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Spies That Fly

Creating a SAR Image

 

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In a way, SAR is like a camera. But instead of using light to create an image, SAR relies only on radar signals it sends out. This allows it to produce images in total darkness. It also takes advantage of radar's penetrating ability, allowing it to "see" through clouds, rain, snow, and fog. Creating a SAR image, however, involves mounds of data and tremendous computing power.

In general, radar works by measuring the time it takes a radio wave to travel from an antenna to an object and back to the antenna. Based on the time interval, radar calculates the distance to the object. But this type of radar can only locate an object and assess its speed. To create an image, a significantly greater amount of data is needed, and that requires an extremely long antenna—much longer than any plane could carry. SAR synthetically creates a long antenna by moving a short antenna a long distance. It stores all of the data it receives until it has enough to start processing it.

As the plane flies, its SAR antenna sends out pulses of high-frequency radio waves (radar waves) toward the ground. In between the pulses, the antenna receives "backscatter"—radar waves that have bounced off objects on the ground. All backscatter pulses hold information, including how long each pulse took to make the round trip to and from the plane and if the SAR is moving toward or away from the object on the ground. If the pulses are spaced ever closer together in time after bouncing off the object, the SAR antenna is moving toward the object. If they are spaced ever farther apart in time, the SAR antenna is moving away.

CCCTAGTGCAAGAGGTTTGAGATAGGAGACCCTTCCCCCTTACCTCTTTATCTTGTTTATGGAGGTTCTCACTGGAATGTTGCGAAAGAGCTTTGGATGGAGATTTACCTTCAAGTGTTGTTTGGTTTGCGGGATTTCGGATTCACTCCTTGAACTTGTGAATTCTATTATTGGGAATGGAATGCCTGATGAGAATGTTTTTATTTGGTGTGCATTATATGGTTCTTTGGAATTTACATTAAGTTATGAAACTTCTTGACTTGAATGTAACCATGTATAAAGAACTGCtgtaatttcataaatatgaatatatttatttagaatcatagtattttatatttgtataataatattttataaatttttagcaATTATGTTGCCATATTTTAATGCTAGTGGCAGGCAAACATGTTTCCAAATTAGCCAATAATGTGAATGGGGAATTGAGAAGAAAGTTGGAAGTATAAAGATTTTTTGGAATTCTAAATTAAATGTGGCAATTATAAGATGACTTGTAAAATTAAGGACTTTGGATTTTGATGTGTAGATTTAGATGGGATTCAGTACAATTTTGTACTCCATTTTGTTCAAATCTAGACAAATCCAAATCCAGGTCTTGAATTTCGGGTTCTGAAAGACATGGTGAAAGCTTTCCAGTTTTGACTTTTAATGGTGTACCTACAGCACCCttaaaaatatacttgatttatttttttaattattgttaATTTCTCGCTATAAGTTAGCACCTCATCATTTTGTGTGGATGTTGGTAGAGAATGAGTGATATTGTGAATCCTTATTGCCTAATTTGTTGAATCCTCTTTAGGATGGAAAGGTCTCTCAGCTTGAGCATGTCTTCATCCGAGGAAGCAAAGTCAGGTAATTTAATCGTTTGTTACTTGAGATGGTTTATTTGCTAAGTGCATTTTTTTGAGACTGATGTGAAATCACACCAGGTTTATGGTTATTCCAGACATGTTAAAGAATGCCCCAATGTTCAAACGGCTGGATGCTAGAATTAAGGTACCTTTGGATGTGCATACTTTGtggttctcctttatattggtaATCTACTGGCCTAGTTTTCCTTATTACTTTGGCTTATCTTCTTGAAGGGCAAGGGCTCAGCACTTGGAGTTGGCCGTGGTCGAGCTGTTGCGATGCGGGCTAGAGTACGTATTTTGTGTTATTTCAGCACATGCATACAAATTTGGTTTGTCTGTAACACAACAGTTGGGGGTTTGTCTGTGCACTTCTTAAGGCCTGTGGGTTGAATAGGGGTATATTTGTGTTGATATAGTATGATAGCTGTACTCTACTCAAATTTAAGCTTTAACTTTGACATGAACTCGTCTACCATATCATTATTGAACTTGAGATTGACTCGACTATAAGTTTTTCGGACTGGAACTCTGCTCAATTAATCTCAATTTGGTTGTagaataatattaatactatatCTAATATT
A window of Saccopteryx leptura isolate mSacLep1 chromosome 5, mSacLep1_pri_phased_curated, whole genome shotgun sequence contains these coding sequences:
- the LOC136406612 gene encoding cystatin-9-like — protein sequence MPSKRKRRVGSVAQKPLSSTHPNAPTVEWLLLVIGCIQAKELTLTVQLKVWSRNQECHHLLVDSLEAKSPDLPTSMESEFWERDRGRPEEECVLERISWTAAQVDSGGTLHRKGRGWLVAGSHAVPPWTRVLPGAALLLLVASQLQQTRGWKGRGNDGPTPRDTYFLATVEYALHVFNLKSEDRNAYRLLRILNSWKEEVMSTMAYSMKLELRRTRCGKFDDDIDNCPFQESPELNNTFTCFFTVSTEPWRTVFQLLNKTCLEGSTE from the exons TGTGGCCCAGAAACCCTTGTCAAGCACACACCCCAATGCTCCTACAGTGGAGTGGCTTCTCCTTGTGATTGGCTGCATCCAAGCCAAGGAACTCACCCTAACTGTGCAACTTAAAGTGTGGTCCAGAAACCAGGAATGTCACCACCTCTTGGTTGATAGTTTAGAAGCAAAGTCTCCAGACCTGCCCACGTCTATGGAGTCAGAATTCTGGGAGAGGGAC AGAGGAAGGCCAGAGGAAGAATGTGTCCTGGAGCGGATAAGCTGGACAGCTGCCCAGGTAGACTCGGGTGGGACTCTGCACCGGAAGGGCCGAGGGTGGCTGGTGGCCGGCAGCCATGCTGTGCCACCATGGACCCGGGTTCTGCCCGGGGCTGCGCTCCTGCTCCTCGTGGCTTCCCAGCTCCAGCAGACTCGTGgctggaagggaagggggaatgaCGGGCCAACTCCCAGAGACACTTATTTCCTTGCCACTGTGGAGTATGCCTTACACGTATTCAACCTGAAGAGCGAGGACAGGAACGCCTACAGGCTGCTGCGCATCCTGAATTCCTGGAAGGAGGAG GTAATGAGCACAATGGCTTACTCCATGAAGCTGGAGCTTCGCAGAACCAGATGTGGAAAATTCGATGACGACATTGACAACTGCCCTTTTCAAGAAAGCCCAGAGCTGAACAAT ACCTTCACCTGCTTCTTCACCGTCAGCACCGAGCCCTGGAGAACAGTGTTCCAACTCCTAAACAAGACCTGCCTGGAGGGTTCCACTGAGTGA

From the travel time of each radar pulse a computer can calculate the distance to the object it bounced off, and from the time interval between adjacent pulses it can calculate how fast the pulse was moving toward or away from the object. The computer now has to figure out, from all the data it has stored, which pulses have bounced back from the same location. It does this by looking for a pattern. The computer is programmed to know that if an object is moving closer and closer at a set rate (and then farther and farther away at a set rate), then the time interval between pulses should also change at a set rate.

When the computer locates, from the huge amount of pulse data stored, certain pulses that fit a specific pattern, it knows that these pulses bounced off the same location. Since it knows the distance from the exact location where the plane was when it sent and received the pulses that fit the pattern, it's a simple matter to plot the point of the object on the image it's creating.

The point on the image is plotted, but the brightness of the point is still not known. SAR determines the brightness by the intensity of the signal it receives. An object such as a tree absorbs some of the radar energy and so it appears gray. A metal object oriented toward the SAR antenna reflects a lot of the energy back, so it appears bright.

With actual SAR processing, about a thousand calculations are performed for every single pixel. And an image like the one shown above of Washington, D.C., is made up of several million pixels.

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SAR image of Washington, D.C.

This SAR image of Washington, D.C., was taken on a snowy night in 1994.


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